What do Bobby Moore, Nashaad Akram and Jamil Mahmud all have in common ?
The answer, for those who don’t already know, is that they were all present at the final of the Iraqi football association in the northern city of Arbil on Saturday night.
And the event had all the excitement, fanfare, passion and euphoria of a major European title clash.
Postponed due to the war from 28 April - Saddam Hussein's birthday - the two Baghdad sides locked horns in the highlight of the Iraqi football season.
Both the Talaba (students) and the Al-Shurta (police) sides won their way through to Saturday night's final in the season-ending series of matches, which had been moved to the north of the war-ravaged country for “security reasons.”
Fans from the capital, who’d braved their way about 400 kilometres along perilous roads, started to arrive in mid-afternoon. Arbil's stadium was a hive of activity long before the teams took to the field.
It was Talaba that lifted the cup for the second year running, winning 1-0. The game was played in front of a near-capacity crowd of 13,000, AFP reported.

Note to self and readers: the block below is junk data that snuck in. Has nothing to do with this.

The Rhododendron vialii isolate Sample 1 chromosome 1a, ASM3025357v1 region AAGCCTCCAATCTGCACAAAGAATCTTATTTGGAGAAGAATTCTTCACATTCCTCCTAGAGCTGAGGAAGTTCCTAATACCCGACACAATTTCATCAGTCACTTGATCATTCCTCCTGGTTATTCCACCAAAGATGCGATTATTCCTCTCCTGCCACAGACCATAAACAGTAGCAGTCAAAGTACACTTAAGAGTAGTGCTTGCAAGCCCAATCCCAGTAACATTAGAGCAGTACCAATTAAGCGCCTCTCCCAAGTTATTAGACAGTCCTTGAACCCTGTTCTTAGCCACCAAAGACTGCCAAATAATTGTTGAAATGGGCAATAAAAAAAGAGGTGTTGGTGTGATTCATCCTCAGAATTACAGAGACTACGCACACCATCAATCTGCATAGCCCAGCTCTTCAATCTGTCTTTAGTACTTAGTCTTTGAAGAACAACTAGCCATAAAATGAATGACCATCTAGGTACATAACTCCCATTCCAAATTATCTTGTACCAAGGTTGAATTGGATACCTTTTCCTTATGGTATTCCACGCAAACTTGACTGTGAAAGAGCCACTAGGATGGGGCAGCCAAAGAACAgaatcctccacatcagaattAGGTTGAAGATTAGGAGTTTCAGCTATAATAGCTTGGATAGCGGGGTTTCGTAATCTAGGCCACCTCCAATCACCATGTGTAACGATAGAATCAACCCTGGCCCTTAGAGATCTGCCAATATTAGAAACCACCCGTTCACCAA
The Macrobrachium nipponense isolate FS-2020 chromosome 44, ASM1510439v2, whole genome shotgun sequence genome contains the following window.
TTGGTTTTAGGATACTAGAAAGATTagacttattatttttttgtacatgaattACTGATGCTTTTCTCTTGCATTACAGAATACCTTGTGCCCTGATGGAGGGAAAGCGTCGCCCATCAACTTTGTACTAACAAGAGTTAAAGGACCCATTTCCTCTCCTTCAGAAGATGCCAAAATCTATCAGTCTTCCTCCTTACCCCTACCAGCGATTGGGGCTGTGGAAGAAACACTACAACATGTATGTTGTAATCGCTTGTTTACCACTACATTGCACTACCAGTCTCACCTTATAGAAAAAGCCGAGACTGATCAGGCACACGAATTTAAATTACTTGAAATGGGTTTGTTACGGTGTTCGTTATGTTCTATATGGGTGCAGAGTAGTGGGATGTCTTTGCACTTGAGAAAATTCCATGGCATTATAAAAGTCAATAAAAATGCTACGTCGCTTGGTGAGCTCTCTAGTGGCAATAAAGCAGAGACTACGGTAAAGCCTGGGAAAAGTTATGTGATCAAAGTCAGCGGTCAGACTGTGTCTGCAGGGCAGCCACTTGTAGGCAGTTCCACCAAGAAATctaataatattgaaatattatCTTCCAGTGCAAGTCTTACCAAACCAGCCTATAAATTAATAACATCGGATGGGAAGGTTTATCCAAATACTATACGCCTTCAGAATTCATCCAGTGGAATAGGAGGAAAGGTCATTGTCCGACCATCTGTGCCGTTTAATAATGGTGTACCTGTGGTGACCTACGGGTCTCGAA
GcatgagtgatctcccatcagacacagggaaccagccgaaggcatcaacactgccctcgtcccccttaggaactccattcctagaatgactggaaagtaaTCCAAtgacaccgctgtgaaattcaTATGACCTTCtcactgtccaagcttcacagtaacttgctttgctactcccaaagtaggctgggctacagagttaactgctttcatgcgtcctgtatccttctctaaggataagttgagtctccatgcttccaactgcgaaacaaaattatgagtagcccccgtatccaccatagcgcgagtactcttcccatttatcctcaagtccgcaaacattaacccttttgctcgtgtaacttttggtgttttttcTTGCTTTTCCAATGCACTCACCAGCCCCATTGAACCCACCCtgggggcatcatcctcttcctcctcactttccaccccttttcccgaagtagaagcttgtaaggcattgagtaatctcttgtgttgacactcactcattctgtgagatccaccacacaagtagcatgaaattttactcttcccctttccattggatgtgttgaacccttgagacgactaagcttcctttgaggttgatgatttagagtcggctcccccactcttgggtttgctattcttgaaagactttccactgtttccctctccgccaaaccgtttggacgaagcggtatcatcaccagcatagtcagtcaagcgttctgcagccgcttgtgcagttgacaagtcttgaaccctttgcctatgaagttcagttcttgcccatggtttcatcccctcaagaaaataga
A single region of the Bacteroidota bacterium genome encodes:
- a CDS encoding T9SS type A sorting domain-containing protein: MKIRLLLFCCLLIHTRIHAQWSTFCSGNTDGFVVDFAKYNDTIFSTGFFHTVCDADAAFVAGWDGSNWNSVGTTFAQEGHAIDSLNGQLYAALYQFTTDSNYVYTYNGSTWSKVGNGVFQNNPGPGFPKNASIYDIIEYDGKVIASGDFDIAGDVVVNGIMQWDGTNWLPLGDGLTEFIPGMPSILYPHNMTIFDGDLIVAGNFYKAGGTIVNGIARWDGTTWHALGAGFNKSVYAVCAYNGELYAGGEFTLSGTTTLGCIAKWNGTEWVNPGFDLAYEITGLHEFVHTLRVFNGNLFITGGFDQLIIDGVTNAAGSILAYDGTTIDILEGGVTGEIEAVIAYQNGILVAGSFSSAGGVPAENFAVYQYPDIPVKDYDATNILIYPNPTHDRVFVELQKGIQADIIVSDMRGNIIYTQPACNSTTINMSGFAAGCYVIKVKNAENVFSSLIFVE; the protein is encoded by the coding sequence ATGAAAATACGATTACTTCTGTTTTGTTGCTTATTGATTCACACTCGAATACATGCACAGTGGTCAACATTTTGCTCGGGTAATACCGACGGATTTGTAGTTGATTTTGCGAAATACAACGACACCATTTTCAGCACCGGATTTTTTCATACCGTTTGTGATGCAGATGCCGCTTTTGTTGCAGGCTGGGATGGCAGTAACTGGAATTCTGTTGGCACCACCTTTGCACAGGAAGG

“Soccer and all sports suffered here for so many years,” 60-year old Iraqi Bobby Moore, a leading sports official in Kurdistan, told AFP.
“This game is the first big match since the fall of the regime,” added the man whose name is the same as the late Bobby Moore, the England footballing legend who captained his national side to its greatest victory in the World Cup of 1966.
“Now we can begin rebuilding Iraqi sport with sportspeople at the top and not relatives of Saddam.” he said, referring to the fallen dictator's son Uday, who was the head of Iraq's Olympic Committee.
Though Talaba won through, Al-Shurta looked the strongest side. There were moments of true brilliance from their 21-year-old Nashaad Akram, voted player of the tournament at the recent Friendship Championships in Morocco.
It was Talaba striker Ahmed Sallah who sealed the match in the 26th minute after he picked up a pass in Al-Shurta’s area and converted.
Talaba's captain, goalkeeper Jamil Mahmud, lifted the towering and rather garish double-tiered trophy, to the roar of some 5000 fanatical supporters.
In scenes reminiscent of cup finals in the UK, there was even an elated pitch invasion, coupled with spontaneous explosions of fireworks high above the stadium.